The diagram below highlights the process. In layman terms, think of caching as creating a desktop shortcut which helps you get to the file faster.

For List25 site, we are using the SiteGround SuperCacher, a plugin they specially built for their customers. On top of that, they added advanced dynamic caching options using Varnish (part of their performance booster).

If you are not on Siteground. then don’t worry. You can setup cache on your WordPress site by using one of the many available solutions like W3 Total Cache or WP Super Cache .

At WPBeginner, we are using W3 Total Cache which provides a number of page caching options, database caching and object caching.

As more hosting companies specialize for WordPress, we will see more custom caching solutions built. Pagely and WPEngine also offer their own built-in caching system.

Content Delivery Networks (CDN) can help you boost your website speed. We have been using MaxCDN since the beginning of List25, so this part didn’t change.

We have written a full article on what is a CDN and why you need it along with a infographic.

CDN allows us to serve all CSS, Javascript and images from a Content Delivery Network. This works by determining the site visitor’s location, and serving content from a server nearest to the visitor.

If you’re not in the market for a premium CDN solution, then you can use Cloudflare .

As you add more plugins, often they add their own JavaScript and CSS files. Each additional file is a new HTTP request.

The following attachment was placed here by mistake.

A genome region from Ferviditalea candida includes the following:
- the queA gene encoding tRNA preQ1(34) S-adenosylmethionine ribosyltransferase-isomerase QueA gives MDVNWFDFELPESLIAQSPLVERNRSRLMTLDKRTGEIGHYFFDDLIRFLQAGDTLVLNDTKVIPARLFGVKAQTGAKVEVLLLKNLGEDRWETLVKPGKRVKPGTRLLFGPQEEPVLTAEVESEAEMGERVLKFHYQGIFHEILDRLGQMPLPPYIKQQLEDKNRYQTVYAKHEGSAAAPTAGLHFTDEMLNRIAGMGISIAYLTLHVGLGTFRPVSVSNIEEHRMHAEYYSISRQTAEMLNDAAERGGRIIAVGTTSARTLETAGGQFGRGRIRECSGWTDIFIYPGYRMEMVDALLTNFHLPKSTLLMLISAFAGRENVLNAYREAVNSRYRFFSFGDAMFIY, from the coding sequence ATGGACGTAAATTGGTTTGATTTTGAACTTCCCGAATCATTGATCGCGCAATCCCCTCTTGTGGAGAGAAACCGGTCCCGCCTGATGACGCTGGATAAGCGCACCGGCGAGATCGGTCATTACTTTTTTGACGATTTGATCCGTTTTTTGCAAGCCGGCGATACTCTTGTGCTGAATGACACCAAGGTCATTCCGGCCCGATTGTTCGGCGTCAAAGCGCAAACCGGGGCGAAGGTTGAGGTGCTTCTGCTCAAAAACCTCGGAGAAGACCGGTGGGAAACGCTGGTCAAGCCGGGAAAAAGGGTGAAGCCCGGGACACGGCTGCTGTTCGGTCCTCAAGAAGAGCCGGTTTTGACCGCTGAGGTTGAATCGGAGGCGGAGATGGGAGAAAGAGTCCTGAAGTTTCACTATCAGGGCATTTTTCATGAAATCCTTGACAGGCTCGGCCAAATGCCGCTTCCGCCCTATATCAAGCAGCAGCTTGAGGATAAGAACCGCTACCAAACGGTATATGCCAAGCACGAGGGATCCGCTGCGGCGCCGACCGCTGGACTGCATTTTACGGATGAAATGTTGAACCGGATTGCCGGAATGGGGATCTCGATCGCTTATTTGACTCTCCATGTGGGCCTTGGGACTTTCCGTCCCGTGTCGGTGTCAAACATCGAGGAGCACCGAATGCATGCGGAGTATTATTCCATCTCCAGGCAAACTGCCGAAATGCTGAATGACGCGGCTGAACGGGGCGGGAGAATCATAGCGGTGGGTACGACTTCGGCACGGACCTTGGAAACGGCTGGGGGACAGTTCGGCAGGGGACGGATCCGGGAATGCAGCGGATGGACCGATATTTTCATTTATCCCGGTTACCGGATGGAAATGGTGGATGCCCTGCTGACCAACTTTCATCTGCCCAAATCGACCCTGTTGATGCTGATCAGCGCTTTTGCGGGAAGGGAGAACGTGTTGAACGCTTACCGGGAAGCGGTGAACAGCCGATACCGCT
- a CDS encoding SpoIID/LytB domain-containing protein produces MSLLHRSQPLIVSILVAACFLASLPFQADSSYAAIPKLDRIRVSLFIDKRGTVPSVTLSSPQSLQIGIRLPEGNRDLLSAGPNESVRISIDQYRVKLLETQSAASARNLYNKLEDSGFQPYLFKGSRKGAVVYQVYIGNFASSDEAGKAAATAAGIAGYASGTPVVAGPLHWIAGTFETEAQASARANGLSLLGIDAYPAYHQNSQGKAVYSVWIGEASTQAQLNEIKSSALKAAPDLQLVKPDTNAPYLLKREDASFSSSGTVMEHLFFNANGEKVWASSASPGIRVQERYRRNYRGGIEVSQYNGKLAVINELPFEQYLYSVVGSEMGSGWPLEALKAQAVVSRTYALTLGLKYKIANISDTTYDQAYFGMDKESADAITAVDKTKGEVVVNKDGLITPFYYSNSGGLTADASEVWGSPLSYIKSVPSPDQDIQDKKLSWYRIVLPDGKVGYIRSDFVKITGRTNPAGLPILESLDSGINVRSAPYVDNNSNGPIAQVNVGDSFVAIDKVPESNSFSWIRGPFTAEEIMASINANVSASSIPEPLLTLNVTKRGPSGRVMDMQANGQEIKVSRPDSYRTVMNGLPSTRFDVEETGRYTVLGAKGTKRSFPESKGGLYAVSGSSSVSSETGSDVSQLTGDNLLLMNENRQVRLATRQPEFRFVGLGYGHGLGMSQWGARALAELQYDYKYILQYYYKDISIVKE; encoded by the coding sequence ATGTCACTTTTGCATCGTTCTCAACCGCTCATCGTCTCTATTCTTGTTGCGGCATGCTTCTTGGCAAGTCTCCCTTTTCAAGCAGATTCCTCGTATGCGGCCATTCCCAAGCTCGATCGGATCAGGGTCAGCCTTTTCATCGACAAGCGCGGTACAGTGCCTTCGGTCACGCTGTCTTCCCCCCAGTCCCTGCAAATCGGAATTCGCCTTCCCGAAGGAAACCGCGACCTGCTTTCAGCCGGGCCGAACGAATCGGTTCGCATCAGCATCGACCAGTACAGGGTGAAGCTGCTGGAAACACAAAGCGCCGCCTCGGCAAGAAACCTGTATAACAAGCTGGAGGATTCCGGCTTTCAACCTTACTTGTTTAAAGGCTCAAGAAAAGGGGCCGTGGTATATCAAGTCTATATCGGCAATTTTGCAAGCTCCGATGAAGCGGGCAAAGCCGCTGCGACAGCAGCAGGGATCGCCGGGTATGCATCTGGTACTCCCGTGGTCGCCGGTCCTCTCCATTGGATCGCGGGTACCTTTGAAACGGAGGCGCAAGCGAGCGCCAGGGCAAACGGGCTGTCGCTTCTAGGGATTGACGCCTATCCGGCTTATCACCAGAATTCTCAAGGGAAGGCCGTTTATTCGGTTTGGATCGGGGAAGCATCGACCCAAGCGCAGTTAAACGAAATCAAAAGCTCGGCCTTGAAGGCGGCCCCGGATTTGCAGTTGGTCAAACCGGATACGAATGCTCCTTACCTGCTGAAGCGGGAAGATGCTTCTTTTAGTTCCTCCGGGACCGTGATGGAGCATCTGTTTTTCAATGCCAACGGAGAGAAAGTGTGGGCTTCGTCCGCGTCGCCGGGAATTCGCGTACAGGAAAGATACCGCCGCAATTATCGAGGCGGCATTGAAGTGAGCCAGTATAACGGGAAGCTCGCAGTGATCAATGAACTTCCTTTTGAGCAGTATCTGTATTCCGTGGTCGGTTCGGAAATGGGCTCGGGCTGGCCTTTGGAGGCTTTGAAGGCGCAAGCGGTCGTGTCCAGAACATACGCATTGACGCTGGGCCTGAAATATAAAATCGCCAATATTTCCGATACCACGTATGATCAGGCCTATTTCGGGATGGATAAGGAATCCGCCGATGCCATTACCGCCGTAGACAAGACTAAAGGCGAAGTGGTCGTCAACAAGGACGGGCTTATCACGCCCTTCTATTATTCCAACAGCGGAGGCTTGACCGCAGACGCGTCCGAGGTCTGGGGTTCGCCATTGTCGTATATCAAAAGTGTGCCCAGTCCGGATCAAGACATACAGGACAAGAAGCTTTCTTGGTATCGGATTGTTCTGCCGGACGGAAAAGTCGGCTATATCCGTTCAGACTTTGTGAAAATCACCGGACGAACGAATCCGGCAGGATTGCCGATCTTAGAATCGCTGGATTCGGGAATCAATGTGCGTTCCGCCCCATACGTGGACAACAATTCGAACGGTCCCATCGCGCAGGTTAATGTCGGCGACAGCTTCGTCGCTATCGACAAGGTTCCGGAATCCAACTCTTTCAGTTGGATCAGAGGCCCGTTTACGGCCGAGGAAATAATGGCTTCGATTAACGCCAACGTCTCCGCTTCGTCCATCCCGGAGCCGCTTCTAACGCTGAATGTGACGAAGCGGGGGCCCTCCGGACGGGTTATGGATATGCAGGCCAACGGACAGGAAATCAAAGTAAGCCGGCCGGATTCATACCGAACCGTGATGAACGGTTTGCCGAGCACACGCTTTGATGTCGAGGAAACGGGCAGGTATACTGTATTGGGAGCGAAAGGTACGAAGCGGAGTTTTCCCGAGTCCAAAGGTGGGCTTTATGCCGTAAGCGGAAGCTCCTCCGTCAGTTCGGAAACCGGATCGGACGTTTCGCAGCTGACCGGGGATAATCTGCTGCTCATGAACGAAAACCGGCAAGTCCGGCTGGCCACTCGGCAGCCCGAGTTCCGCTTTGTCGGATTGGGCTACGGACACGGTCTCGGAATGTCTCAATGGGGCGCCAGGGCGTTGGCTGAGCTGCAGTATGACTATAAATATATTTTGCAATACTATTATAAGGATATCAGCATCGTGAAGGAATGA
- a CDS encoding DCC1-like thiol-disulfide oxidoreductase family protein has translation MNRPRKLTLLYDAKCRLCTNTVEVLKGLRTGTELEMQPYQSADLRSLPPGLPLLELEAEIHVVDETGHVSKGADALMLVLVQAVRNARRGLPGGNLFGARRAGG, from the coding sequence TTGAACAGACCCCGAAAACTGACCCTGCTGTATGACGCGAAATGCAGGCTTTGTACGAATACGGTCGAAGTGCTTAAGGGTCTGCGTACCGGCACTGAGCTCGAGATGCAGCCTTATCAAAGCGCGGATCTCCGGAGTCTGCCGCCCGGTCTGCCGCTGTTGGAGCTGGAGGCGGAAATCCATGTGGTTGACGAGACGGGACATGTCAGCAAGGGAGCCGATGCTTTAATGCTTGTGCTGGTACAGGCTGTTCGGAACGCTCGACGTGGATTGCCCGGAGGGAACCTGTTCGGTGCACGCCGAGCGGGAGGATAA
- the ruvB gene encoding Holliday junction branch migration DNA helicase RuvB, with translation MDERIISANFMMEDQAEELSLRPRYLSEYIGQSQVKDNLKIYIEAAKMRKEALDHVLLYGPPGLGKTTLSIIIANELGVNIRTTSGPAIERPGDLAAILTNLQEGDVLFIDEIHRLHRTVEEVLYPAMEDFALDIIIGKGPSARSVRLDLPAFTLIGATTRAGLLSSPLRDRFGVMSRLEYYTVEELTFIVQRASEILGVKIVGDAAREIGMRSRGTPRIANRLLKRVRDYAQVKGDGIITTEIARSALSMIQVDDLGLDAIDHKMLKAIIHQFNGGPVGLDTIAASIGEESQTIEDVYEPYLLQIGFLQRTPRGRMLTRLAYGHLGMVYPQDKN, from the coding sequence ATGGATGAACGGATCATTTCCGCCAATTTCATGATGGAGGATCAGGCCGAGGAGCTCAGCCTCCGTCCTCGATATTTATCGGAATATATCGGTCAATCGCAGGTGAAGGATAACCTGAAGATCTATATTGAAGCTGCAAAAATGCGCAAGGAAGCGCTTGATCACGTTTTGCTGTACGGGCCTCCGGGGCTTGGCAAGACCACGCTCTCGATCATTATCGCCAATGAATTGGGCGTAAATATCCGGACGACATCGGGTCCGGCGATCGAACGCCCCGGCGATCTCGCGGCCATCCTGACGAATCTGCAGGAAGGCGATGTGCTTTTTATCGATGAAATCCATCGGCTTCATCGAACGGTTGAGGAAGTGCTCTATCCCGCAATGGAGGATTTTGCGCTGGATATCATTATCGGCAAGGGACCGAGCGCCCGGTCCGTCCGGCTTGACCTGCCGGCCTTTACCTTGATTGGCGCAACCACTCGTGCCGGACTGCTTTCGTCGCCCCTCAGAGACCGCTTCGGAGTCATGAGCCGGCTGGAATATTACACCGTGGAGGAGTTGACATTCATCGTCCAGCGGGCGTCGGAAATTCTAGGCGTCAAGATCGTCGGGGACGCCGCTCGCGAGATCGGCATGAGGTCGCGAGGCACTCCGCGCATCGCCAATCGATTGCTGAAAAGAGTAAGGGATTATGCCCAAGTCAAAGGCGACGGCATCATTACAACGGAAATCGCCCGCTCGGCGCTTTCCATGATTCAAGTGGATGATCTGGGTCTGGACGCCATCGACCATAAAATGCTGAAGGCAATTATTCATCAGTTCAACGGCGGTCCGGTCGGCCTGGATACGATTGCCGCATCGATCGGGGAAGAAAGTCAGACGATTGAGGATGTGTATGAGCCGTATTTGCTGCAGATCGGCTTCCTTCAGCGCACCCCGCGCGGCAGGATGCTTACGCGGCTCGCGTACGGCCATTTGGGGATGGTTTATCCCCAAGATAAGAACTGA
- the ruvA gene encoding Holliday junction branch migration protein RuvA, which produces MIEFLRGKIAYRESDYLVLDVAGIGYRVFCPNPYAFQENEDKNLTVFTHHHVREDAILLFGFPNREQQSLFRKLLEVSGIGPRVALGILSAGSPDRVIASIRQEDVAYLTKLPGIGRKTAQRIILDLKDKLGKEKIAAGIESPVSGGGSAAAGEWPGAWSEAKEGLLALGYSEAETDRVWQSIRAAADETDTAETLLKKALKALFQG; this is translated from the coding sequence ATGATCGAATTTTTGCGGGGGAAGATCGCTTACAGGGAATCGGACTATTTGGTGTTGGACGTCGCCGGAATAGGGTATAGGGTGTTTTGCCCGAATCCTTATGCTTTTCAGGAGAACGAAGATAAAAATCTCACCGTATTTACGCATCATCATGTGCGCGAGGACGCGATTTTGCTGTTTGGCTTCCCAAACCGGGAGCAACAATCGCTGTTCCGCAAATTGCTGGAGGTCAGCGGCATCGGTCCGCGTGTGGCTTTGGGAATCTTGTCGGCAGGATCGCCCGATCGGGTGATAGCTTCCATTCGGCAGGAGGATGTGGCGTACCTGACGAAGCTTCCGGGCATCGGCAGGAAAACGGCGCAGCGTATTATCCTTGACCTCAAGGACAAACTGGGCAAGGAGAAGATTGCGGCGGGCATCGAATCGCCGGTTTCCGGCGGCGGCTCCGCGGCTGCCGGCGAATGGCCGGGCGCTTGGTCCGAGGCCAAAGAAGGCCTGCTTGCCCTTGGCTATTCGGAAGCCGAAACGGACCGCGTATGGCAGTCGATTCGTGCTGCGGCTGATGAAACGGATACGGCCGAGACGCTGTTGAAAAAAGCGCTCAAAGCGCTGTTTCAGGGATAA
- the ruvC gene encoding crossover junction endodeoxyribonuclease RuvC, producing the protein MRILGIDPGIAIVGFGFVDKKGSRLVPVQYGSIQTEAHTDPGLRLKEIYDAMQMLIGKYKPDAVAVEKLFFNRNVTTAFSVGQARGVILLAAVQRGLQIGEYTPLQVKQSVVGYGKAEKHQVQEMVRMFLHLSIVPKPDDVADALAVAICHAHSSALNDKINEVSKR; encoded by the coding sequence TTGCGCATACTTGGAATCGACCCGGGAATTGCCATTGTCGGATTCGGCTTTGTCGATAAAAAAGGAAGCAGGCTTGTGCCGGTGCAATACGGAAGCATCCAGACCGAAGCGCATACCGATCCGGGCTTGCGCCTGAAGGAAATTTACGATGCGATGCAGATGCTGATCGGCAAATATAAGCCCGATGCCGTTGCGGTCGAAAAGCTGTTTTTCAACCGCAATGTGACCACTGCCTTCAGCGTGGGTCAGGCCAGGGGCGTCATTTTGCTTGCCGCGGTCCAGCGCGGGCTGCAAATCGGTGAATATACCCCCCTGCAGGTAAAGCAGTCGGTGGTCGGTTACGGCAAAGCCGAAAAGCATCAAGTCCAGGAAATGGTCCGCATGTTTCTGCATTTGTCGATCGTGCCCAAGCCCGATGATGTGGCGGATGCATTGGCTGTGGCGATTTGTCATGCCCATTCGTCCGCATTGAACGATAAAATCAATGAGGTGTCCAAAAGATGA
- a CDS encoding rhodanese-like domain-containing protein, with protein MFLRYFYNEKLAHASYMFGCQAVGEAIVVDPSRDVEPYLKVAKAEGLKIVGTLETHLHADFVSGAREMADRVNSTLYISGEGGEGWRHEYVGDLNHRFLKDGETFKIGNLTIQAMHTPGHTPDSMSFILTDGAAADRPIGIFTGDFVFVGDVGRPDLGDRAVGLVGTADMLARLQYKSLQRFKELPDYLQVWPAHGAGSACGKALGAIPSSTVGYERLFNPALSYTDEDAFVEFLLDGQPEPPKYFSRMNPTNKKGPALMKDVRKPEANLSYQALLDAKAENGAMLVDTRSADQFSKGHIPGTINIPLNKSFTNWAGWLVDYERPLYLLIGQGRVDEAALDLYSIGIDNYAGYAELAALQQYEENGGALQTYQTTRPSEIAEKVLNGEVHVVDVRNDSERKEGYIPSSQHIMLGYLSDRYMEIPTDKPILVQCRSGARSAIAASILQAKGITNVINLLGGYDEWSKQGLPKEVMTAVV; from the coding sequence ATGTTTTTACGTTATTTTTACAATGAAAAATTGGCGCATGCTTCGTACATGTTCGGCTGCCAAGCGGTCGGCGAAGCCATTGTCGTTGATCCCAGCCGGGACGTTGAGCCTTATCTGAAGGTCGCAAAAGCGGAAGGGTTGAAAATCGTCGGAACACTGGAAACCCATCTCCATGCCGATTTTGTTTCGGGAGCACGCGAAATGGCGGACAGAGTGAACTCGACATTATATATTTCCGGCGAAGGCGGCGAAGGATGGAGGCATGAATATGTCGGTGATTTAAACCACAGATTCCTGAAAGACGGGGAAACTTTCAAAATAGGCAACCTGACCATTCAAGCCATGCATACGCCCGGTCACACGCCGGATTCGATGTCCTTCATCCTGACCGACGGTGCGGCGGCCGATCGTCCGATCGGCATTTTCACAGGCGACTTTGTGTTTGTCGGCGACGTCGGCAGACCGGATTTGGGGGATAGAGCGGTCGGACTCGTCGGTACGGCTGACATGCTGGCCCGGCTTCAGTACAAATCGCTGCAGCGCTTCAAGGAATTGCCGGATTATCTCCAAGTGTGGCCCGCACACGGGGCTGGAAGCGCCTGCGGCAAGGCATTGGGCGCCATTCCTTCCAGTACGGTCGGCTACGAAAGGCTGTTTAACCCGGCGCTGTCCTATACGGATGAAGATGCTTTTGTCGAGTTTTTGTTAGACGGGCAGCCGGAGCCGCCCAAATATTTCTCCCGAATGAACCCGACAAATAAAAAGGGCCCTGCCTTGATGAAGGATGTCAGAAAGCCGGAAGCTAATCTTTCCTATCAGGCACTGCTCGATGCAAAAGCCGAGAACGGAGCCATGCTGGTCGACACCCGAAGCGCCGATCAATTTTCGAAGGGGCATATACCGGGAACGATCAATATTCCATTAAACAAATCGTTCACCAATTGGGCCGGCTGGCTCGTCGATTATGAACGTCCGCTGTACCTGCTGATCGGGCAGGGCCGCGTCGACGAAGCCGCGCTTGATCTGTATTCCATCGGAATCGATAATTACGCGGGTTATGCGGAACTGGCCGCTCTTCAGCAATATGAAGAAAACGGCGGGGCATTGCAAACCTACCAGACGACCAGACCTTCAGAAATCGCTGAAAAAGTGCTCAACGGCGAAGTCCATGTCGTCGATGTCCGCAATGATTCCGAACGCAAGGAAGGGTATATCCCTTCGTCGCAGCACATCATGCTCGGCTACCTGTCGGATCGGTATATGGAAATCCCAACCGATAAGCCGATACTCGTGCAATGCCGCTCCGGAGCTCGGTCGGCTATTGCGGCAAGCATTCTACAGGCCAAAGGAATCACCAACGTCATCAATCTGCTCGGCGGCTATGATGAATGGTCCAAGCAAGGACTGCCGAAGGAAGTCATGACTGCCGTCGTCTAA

We combined these JavaScript and CSS files into a single file for each to reduce requests and speed up load time. You can see more details about this on how WordPress plugins affect load time .

Whilst we are now loading some small functionality that we might not need on a particular section of the site, this code is cached on the CDN, and results show that fewer requests for files provide better performance than loading several smaller JS files.

This is something you have to do on a regular basis because the plugins you use change overtime.

We made use of an image sprite which combined several social and site icons into a single image:

Whenever we needed to display a particular icon, we’d use CSS to:

  1. Load the image as a background image
  2. Define the width and height of the element we need the icon for
  3. Set the background position for our image to load the necessary icon

For example, to load the sidebar’s social media icons, we use:

The background-position. width and height CSS properties helps us target the specific section of the image that we want to output:

As a result, only the first request for this image file is using bandwidth. Subsequent requests to the CDN for the image will result in the cached (typically local) version being loaded, as well as only needing to request a single image vs. 6 different social icons.

By combining JavaScript, CSS and images together, we reduced the number of requests significantly.

Code minification involves removing whitespace and line breaks to reduce the file size making it quicker to load when requested.

For List25, we use SCSS, a syntax-based stylesheet (Intro to Sass ). This allows us to structure our CSS files across several areas of development in an easy to read layout: